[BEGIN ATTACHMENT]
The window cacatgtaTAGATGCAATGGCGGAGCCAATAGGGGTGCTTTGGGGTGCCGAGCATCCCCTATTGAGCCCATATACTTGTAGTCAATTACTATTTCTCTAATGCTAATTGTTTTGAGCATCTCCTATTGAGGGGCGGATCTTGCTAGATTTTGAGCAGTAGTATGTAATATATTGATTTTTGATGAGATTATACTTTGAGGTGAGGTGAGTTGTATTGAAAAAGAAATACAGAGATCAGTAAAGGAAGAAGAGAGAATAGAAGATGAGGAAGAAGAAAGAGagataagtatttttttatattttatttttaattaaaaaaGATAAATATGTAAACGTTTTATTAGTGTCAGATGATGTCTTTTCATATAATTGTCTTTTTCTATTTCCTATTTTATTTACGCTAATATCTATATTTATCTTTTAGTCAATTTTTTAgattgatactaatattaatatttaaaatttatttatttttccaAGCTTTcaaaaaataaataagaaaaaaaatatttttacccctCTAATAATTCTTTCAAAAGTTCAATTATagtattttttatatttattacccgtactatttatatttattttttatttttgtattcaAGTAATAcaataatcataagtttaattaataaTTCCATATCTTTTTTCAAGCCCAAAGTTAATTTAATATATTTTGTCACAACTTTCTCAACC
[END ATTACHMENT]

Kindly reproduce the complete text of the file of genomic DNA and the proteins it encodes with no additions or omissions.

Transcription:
The window cacatgtaTAGATGCAATGGCGGAGCCAATAGGGGTGCTTTGGGGTGCCGAGCATCCCCTATTGAGCCCATATACTTGTAGTCAATTACTATTTCTCTAATGCTAATTGTTTTGAGCATCTCCTATTGAGGGGCGGATCTTGCTAGATTTTGAGCAGTAGTATGTAATATATTGATTTTTGATGAGATTATACTTTGAGGTGAGGTGAGTTGTATTGAAAAAGAAATACAGAGATCAGTAAAGGAAGAAGAGAGAATAGAAGATGAGGAAGAAGAAAGAGagataagtatttttttatattttatttttaattaaaaaaGATAAATATGTAAACGTTTTATTAGTGTCAGATGATGTCTTTTCATATAATTGTCTTTTTCTATTTCCTATTTTATTTACGCTAATATCTATATTTATCTTTTAGTCAATTTTTTAgattgatactaatattaatatttaaaatttatttatttttccaAGCTTTcaaaaaataaataagaaaaaaaatatttttacccctCTAATAATTCTTTCAAAAGTTCAATTATagtattttttatatttattacccgtactatttatatttattttttatttttgtattcaAGTAATAcaataatcataagtttaattaataaTTCCATATCTTTTTTCAAGCCCAAAGTTAATTTAATATATTTTGTCACAACTTTCTCAACC